Elegance is the attribute of being unusually effective and simple. It is frequently used as a standard of tastefulness, particularly in the areas of visual design and decoration.
Some westerners associate elegance with simplicity and consistency of design, focusing on the main or basic features of an object, its dignified gracefulness, or restrained beauty of style.
Visual stimuli are frequently considered elegant if a small number of colors and stimuli are used.
Closed to simplicity and consistency of design
Elegance is about the gratuitous (serampangan, asal-asalan) — or, rather, avoiding the gratuitous. It’s true that sometimes people disagree about which of two or more things is the “most elegant”, but this arises from underlying assumptions rather than any true subjectivity of the principle. Each of us has a set of operating assumptions, some greater than others. Where something conforms to one’s expectations and assumptions, it is seen to not lack in elegance in that manner. Someone that does not have the same underlying assumptions might see the same thing as atrociously inelegant, but having a different set of assumptions would overlook similarly subjective.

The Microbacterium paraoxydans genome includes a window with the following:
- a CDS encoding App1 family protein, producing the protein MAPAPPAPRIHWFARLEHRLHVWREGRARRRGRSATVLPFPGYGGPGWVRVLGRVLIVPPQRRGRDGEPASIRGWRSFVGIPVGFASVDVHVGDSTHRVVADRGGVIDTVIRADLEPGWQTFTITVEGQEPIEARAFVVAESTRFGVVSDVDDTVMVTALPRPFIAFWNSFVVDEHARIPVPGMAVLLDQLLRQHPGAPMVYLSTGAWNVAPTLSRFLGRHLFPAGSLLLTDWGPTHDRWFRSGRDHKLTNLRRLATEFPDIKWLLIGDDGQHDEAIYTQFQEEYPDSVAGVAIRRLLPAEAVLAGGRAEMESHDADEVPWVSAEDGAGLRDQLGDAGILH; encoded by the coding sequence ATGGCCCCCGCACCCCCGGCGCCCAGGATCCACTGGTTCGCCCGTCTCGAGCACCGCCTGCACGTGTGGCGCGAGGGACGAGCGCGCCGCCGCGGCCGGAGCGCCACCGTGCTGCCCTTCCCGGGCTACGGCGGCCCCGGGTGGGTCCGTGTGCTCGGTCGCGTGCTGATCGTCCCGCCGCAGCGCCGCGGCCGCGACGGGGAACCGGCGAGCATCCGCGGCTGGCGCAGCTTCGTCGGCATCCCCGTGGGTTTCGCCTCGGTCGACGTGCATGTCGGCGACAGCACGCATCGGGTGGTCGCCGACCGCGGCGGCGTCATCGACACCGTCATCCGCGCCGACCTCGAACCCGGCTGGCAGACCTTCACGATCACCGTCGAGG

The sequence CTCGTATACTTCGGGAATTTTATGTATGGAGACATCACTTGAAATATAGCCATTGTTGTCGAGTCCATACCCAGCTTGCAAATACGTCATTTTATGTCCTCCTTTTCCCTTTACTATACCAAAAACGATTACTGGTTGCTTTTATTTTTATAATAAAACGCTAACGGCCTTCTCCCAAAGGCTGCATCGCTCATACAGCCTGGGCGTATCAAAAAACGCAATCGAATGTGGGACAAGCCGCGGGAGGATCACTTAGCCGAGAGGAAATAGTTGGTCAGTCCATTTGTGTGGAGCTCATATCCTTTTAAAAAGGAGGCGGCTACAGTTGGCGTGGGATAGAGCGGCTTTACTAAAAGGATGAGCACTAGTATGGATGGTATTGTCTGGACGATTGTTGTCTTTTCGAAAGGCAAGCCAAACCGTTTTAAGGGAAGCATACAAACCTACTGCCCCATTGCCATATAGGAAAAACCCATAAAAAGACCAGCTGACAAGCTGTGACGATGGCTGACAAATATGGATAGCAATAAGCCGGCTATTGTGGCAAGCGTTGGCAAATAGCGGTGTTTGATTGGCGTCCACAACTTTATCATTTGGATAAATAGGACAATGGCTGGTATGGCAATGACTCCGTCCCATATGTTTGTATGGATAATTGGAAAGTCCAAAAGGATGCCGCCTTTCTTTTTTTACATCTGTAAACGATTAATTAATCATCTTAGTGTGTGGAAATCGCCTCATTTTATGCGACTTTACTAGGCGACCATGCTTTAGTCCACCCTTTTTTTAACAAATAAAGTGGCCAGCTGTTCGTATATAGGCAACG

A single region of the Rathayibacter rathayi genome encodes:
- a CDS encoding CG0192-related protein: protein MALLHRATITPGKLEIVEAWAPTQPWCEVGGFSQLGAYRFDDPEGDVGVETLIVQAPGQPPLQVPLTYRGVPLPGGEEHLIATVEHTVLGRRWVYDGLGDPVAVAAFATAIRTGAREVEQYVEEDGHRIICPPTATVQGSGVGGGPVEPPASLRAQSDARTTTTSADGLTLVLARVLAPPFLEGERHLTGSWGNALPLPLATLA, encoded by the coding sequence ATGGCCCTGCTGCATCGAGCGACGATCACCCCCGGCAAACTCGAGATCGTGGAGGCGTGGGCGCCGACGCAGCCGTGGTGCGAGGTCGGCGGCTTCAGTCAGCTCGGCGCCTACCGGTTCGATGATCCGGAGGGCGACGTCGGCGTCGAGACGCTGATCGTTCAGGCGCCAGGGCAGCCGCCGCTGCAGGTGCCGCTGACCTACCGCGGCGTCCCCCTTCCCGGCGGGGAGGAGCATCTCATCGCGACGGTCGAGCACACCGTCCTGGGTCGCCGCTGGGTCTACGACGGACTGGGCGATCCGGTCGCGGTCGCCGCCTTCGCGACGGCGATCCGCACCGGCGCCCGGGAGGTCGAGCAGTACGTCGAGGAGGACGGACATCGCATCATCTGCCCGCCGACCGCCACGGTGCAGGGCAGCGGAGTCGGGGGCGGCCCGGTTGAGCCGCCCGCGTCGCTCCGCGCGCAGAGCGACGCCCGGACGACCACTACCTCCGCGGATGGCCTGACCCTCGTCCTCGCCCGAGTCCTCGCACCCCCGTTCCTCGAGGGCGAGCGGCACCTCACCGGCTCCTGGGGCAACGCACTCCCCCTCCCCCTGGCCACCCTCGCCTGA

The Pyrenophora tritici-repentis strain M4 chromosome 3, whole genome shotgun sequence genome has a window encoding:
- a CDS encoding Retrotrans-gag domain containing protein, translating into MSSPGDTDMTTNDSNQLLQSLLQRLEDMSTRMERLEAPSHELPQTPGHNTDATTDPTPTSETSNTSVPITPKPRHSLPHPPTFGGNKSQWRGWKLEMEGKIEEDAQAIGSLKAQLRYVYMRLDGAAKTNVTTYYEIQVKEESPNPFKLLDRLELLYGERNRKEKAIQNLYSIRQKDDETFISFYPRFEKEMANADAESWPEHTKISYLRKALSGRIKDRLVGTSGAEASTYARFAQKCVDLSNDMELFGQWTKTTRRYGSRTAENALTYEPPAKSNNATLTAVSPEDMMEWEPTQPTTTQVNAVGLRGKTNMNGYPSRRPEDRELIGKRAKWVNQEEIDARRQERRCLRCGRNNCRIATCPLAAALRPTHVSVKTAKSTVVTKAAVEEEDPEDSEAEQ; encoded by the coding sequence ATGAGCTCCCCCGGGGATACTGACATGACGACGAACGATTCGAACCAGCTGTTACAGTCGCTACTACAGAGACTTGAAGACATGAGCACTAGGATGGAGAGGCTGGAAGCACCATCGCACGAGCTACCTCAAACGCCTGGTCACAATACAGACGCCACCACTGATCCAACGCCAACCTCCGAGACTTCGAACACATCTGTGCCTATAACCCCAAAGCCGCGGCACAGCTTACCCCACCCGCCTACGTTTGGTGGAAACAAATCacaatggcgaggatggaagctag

“Simplicity is the ultimate sophistication.” — Leonardo da Vinci (1452–1519)
“Things should be made as simple as possible, but not simpler.” — Albert Einstein (1879–1955)
“Dream big, simple act.” – Miphz 😉